2. Spinner Flask Bioreactor system

2.1 Motivation:

The results of the earlier study indicate that currently available bioreactors are inadequate for cell growth and mineralized matrix production throughout the seeded scaffolds. The study also indicated that enhanced medium delivery and mechanical forces may potentially increase cell differentiation [10]. However, while bioreactors such as the spinner flask mitigated external diffusional limitations and internal diffusional limitations, that is, the inability of medium and other nutrients to penetrate within the porous network of the scaffold, remained which is taken care in this prototype with the help of a peristaltic single channel pump for developing perfusion phenomenon. This resulted cell growth and matrix production confined to the external aspects of each scaffold [10]. For this reason, it was desirable to investigate flow perfusion culture as an alternative method that could potentially mitigate these limitations, especially for metabolically active cells such as osteoblasts. In a flow perfusion bioreactor, medium is pumped through each scaffold continuously. In this manner, medium is delivered throughout each cultured scaffold (Figure 1).

FIG. 1. Diagram of spinner flask Bioreactor system . The media reservoir supplies the media by gravity to the peristaltic pump which is the distributed over the two perfusion chambers attached to the wall of the bioreactor.

A flow perfusion bioreactor offers several advantages for culturing scaffolds for tissue engineering. It provides enhanced delivery of nutrients throughout the entire scaffold by mitigating both external and internal diffusional limitations as fresh medium is not only delivered to each scaffold, but also throughout the internal structure of each scaffold. In addition, it offers a convenient way of providing mechanical stimulation to the cells by way of fluid shear stress (bone cells are known to be stimulated by mechanical signals) [13,14]. The amount of shear stress experienced by cells cultured in a flow perfusion system can be varied simply by varying the flow rates through the system. Of course, depending on the porous structure, the local shear stresses experienced by individual cells will be variable and depend on the scaffold microarchitecture. A flow perfusion bioreactor thus extends the benefits offered by the spinner flask bioreactor.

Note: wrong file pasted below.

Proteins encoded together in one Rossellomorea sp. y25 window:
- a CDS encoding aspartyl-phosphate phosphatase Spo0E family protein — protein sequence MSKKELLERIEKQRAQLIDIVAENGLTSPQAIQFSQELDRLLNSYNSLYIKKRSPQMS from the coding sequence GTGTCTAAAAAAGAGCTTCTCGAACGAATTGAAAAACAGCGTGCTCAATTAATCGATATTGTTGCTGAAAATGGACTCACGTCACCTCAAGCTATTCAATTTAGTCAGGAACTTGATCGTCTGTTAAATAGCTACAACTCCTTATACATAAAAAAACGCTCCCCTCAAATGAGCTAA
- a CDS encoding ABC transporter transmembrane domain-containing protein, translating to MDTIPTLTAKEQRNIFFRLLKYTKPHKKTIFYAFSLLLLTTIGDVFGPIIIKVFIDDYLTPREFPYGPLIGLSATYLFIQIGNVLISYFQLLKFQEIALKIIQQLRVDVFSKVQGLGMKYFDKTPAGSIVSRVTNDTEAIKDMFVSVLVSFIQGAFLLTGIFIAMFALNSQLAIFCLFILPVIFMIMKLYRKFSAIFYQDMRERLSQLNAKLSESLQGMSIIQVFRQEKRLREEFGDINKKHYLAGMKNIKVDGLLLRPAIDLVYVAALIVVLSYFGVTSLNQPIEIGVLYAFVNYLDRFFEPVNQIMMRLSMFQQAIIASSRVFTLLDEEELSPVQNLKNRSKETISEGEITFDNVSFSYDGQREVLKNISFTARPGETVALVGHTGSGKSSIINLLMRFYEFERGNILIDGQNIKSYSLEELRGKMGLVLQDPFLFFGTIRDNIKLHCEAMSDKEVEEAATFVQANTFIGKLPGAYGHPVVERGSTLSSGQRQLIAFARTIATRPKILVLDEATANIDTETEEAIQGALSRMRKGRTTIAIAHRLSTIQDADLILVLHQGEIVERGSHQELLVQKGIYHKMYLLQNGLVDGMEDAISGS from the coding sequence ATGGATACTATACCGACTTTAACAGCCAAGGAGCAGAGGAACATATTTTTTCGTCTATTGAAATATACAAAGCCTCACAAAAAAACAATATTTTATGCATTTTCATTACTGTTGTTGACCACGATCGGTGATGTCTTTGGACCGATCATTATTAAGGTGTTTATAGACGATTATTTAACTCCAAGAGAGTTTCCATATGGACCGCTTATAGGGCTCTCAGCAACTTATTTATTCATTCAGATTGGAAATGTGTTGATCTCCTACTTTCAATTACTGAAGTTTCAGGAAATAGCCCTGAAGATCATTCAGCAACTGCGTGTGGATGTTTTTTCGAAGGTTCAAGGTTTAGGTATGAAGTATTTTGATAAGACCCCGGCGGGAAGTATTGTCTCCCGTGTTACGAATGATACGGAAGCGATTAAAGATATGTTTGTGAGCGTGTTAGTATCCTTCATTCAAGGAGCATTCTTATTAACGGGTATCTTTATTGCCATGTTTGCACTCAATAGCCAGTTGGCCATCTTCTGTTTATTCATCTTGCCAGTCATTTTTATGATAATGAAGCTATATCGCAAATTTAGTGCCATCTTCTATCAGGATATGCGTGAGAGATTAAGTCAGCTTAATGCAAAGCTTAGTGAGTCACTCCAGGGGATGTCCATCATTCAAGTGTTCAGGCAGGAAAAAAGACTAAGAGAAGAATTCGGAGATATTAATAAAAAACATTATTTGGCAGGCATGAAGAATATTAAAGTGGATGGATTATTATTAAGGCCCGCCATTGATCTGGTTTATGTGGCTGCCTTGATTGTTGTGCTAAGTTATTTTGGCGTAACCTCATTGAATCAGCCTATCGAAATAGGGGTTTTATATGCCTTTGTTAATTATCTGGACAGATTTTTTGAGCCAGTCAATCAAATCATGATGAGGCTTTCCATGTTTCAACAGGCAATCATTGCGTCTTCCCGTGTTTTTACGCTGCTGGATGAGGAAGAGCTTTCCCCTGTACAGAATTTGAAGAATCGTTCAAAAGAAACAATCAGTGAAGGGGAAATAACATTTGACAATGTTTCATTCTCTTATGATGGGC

2.2 Design Philosophy

To investigate the use of flow perfusion culture for cartilage tissue engineering, a flow perfusion culture system is proposed. However, there are several aspects were considered for a successful design of a flow perfusion system. First, it must deliver the flow through the scaffolds, minimizing the non-perfusing flow that goes around each cultured scaffold, otherwise, it offers little advantage over the mixing provided by a reactor such as a spinner flask. Secondly, it must have a repeatable, controllable, and consistent rate of flow delivered to the constructs to be cultured. For comparison both within and between experiments, consistency must be maintained to correctly draw conclusions about the results obtained. It must also be able to be sterilized and to maintain sterile condition throughout the culture period. Again, contamination can alter the results, causing incorrect conclusions to be made. Finally, the system should be easy to operate.

2.3 Design

The flow perfusion bioreactor is proposed to be made of Plexiglas as it is sterilisable by autoclave and offers the advantage of being relatively transparent, allowing the contents of each flow chamber to be visualized through the block. In addition, it is readily machinable to allow for the fabrication of the unit. The flow system body consists of a spinner flask machined into one block. The scaffold is held in a cassette attached to wall of spinner flask. Medium is drawn from the media reservoir, pumped through flow chamber, with the help of peristaltic pump. This flow system circuit is illustrated in Figure 2.